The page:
Loving Lenoir's musical heritage
Lenoir was built on music. At Tucker’s Barn in the late 1700s, area residents would gather for everything from voting to frolicking at the meeting place that would become the city of Lenoir.
The music that was played there must have stuck in the dirt and air, because it’s still there today, says J. Neal Isaac, organizer of Loving Lenoir 2013, the third annual celebration of the city’s musical heritage.
Lenoir has birthed many a great musician, Isaac says, mainly through the Lenoir High School Band, which was rated as superior for 42 years running, and in those decades produced musicians who would travel around the state and country to direct other bands, play in national orchestras and even lead the U.S. Navy Orchestra. The band itself played at the inauguration of Gov. William Umstead in 1953.
The New York Metropolitan Opera even made a trip down to Lenoir, just to sing with the Lenoir Band, Isaac said.
Capt. James C. Harper is perhaps the most renowned figure associated with Lenoir music and Lenoir High Band.
Harper, a Lenoir native, founded the Lenoir High Band after returning from World War I with the rank of captain. The band building at old Lenoir High was named for him, and he served on the committees that founded Caldwell Memorial Hospital and Caldwell Community College.
There’s something about Lenoir, there’s just natural talent here,” Isaac said. “We need to celebrate that, especially when the town is trying to reinvent itself, one of the things that has always been the same whether furniture goes out or Google comes in is the musical heritage.”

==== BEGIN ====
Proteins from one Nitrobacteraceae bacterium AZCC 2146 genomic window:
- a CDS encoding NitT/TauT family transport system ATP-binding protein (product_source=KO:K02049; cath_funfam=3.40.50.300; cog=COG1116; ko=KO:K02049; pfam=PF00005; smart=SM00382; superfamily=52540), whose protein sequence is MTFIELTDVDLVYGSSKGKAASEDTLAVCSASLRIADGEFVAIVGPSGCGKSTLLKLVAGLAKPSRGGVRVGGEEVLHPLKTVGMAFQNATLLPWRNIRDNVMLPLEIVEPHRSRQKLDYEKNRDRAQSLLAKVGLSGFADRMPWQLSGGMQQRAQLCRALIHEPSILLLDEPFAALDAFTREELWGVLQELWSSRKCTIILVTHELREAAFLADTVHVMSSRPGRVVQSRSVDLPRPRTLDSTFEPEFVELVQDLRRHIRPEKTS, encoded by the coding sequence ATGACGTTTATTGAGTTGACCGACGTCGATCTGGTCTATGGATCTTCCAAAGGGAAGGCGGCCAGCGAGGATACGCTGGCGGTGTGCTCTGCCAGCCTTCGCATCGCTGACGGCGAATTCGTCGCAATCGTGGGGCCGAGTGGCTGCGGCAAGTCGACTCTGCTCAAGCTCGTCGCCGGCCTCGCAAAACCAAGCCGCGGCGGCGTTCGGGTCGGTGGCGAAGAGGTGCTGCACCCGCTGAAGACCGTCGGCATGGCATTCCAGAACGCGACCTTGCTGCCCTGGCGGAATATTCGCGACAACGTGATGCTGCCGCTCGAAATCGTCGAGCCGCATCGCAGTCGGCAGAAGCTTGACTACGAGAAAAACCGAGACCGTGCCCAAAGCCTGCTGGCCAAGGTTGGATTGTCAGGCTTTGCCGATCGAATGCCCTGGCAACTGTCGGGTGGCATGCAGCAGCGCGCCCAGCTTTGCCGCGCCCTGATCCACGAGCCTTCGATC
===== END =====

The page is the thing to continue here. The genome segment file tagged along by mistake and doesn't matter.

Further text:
Loving Lenoir is all about remembering and honoring those people and that musical heritage that makes Lenoir treasured. This year’s event honors five Lenoir residents: Camilla Graeber, Ophelia Stallings, Ed Whitener, Jim Graeber and Bernard Hirsch.
Camilla Graeber was associate band director at Lenoir High School before becoming band director at Hibrithen in the 1980s. She led the band to many superior ratings and has since been inducted into the North Carolina Bandmasters Association Hall of Honor.
Ophelia Stallings served as Lenoir High School band's secretary, starting her senior year in high school in 1944 and continuing all the way through 1980, an integral part of the band's machinery. She kept scrapbooks of the band, and even to this day, keeps up with Lenoir High alumni.
Ed Whitener, as William Lenoir Middle School band director, has collected 21 superior ratings in his career.
Jim Graeber, a LHS band alumnus, has gone on to make a career working with bands at various high schools, including Hibriten, winning many awards and superior ratings.
Bernard Hirsch followed Captain Harper to the office of band director at Lenoir High, where he directed from 1958-68 after taking music lessons in Chicago in the 1920s and directing the University of Michigan band for one year in the 1930s.
“We were blessed by being brought up in a town like Lenoir,” Isaac said, saying the city needs to “honor the teachers that gave so much and did so much for us and got paid so little.”
Loving Lenoir was started in 2010, at the 100th anniversary of the College Avenue Baptist Church, where a “bunch of people in their 50s raised in Lenoir,” as Isaac described, “pledged to get back together the next year.” Eventually the idea grew into the event it is today.
“We had grown up in Lenoir when the band and choral programs were so strong,” Isaac said, so getting back to their Lenoir heritage and getting back to their musical heritage went hand-in-hand.